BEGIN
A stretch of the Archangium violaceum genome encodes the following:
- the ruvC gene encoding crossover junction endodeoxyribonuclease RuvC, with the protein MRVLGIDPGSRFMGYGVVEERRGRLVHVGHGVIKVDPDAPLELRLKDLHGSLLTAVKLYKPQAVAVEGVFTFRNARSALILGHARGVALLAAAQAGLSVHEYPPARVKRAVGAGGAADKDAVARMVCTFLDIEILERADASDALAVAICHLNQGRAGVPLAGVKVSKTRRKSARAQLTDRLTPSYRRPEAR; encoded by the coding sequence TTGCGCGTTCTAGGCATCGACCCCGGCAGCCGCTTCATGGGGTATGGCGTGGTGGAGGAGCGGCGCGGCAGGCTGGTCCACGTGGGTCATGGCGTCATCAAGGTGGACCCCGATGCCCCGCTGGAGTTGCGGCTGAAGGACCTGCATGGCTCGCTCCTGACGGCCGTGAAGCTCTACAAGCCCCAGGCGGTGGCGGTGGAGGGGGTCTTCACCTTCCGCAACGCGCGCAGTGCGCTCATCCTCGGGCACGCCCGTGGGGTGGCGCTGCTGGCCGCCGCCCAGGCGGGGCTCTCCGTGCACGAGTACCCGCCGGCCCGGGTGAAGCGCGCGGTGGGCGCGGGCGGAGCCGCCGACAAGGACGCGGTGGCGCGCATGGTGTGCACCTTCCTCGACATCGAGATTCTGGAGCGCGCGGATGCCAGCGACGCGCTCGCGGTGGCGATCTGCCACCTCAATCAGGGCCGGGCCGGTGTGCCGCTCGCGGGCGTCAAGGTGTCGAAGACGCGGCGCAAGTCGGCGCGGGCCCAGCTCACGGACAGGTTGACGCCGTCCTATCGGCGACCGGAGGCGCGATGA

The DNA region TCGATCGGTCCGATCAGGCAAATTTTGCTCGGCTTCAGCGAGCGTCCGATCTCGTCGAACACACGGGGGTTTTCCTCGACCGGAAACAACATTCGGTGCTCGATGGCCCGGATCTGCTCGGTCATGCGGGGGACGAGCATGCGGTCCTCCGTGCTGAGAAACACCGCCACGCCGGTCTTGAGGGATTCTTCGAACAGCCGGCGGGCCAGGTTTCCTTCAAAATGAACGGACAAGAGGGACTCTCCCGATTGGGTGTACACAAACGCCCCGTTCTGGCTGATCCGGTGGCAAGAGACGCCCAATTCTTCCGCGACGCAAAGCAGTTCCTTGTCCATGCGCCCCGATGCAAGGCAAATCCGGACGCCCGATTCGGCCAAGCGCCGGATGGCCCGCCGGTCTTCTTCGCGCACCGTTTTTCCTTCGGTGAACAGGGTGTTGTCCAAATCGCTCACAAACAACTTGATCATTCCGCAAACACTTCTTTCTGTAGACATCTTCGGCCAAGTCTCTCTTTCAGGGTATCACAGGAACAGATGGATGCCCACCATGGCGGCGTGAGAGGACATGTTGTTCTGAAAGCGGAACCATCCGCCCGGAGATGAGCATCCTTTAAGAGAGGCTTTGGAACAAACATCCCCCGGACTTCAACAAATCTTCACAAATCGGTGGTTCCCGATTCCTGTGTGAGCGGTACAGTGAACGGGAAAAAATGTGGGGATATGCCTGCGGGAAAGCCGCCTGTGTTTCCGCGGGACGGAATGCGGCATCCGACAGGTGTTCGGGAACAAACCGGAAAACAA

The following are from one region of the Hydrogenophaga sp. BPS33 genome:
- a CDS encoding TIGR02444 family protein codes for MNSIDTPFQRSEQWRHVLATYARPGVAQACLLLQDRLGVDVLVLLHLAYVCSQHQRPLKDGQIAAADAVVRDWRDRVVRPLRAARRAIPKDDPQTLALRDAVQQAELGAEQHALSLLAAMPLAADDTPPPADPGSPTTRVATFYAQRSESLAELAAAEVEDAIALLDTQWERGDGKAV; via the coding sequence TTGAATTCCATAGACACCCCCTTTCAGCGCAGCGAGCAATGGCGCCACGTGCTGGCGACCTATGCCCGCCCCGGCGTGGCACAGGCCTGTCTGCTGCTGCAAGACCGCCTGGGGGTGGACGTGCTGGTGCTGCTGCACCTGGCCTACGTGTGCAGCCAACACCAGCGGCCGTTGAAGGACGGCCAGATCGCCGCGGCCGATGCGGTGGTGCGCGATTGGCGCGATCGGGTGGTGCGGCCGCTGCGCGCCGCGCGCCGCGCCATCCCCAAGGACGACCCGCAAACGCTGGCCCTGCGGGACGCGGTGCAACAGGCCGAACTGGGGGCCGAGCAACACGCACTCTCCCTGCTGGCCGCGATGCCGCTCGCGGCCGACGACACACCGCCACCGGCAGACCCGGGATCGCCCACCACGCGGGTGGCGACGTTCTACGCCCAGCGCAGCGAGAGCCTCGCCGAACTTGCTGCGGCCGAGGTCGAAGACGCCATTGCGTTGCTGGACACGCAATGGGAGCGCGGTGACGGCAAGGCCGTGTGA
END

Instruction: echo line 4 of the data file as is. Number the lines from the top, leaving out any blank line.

The following are from one region of the Hydrogenophaga sp. BPS33 genome: